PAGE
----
“The Secret: Dare to Dream” (PG) ** and a half
SHOT in the American State of Louisiana, “The Secret: Dare to Dream” spends 107 minutes delivering a stock standard romantic story proclaiming its Hollywood mainstream origins with as fine a collection of style cliches as you might ever want to avoid.
The publicists’ puffery describes it as being about the power of positive thinking. You could have fooled me.
For the screenplay, director Andy Tennant co-wrote with Bekah Brunstetter an adaptation of a novel by Australian TV producer Rhonda Byrne.
Apparently, Ms Byrne has become wealthy by researching and writing about what appears to have been the science of getting rich. I haven’t read anything else she has written, nor do I expect I ever will. She’s also this film’s producer.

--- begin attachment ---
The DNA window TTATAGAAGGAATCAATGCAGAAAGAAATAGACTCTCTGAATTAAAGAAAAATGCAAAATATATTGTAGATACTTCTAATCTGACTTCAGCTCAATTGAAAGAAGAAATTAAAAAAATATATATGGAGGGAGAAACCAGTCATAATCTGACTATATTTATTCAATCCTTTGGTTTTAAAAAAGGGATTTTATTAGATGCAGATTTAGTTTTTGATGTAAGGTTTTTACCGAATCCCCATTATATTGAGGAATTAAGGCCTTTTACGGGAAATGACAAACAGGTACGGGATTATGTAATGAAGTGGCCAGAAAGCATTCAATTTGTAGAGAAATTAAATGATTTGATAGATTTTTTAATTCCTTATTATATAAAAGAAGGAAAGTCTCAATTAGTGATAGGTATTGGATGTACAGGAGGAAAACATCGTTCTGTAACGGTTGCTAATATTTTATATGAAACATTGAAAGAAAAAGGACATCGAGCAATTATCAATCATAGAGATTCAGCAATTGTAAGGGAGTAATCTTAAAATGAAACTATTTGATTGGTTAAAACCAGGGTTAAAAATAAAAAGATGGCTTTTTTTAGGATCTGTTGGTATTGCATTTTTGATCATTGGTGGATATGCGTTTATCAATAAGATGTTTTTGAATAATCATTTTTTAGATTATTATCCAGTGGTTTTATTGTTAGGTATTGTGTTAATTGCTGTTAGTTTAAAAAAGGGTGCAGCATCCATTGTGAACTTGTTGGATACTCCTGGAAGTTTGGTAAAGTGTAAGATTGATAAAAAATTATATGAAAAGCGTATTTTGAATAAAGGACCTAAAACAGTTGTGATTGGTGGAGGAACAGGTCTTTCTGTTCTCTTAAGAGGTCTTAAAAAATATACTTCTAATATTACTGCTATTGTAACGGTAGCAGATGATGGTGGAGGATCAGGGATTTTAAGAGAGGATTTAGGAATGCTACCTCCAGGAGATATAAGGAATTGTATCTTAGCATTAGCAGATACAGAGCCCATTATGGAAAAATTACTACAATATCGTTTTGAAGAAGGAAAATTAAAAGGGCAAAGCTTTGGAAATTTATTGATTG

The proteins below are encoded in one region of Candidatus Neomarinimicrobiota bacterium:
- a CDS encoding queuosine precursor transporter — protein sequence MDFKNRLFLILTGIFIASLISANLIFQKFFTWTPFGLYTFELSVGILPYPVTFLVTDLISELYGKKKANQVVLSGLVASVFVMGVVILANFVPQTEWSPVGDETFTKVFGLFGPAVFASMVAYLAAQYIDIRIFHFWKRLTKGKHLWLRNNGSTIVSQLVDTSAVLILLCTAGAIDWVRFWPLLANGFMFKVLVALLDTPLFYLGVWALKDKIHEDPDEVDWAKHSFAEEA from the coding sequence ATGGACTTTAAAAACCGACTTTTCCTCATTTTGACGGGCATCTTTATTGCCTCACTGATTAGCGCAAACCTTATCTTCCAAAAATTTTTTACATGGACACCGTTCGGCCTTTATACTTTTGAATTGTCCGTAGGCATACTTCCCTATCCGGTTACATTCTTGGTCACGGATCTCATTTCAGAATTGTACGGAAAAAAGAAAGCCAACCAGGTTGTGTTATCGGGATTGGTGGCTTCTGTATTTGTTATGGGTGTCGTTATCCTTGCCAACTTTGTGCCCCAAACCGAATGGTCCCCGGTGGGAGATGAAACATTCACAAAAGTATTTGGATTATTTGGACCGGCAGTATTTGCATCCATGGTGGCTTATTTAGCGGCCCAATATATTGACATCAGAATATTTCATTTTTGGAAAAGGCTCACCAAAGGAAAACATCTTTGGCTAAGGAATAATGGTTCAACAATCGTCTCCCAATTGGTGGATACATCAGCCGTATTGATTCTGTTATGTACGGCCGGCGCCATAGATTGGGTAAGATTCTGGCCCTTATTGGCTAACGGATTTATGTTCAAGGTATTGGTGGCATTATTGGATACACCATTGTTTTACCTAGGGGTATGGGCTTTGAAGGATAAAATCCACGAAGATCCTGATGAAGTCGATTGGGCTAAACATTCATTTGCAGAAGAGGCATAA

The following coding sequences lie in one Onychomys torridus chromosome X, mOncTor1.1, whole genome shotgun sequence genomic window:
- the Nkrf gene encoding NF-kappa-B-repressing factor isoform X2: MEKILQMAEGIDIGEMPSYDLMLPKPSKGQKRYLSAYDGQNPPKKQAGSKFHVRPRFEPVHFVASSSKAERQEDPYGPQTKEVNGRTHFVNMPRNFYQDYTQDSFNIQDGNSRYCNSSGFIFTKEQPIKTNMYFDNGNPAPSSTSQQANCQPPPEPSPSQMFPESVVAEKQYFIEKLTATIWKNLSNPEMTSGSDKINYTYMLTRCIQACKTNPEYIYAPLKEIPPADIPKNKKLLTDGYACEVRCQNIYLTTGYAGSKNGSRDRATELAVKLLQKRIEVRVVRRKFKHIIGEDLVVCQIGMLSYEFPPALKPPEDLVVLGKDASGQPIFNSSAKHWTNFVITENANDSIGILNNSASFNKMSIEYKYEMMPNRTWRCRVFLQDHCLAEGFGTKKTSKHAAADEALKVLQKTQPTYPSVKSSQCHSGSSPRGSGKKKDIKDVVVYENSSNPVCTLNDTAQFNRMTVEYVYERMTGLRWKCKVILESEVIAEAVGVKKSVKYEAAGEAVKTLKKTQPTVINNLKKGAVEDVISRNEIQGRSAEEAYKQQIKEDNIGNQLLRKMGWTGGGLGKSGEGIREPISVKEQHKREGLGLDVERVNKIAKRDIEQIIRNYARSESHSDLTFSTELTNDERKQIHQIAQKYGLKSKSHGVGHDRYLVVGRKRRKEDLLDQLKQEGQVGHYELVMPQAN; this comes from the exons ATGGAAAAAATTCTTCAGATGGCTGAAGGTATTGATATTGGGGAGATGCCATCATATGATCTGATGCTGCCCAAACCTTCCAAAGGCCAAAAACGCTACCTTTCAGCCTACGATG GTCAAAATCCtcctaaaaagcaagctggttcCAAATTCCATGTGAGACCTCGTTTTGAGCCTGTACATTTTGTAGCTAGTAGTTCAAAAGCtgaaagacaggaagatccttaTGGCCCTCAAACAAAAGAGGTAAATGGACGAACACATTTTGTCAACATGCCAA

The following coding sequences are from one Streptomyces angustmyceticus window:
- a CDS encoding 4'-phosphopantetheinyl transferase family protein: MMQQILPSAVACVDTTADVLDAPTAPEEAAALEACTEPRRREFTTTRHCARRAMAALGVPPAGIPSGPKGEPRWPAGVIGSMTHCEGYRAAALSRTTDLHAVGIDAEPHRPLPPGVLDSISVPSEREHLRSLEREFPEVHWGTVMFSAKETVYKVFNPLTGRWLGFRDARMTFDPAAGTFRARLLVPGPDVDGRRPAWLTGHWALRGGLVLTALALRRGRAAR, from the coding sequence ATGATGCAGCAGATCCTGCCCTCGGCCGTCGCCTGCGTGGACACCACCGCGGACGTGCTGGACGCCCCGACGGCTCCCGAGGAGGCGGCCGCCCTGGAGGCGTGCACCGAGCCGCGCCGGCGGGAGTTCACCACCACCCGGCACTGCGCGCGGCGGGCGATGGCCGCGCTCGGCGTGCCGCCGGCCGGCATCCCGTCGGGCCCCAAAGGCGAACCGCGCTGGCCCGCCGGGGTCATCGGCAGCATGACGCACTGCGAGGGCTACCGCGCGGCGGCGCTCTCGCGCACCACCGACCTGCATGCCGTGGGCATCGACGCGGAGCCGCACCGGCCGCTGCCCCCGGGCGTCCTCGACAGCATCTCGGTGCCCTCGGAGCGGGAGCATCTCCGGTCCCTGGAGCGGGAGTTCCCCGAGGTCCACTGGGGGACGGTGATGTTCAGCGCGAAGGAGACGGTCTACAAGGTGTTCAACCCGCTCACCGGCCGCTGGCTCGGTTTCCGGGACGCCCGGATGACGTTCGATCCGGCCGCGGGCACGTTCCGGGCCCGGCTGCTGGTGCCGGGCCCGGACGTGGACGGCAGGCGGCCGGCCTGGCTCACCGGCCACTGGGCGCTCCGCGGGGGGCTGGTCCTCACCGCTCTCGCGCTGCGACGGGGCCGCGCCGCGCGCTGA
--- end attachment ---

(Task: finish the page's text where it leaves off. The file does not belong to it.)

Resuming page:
It’s not a bad movie. It’s merely a pot-boiler about people dealing with not only a wild storm but also some of life’s realities that they’d rather not have to confront. That’s not an unreasonable theme. But it’s been done many times before and watching its journey to an utterly predictable conclusion doesn’t take long to become humdrum.
Katie Holmes plays Miranda, a widow with three children, the oldest of whom Missy (Sarah Hoffmeister) is about to have her 16th birthday. Brother Greg is a few years younger, little sister Bess is more so. Miranda is having financial problems. Her day in a small town is routine. Then the storm hits. A falling tree punches a hole in the roof of their house. That will cause problems with giving Missy a party. And Bess craves a pony.
Earlier, Bray (Josh Lucas) arrived in town looking for Miranda to give her an envelope. What’s in it? We have to wallow through most of the movie to learn the answer. I won’t spoil it for you. Bray is an academic. He’s also a dab hand with all manner of tools and materials for fixing holes in roofs.
At Palace Electric, Dendy and Hoyts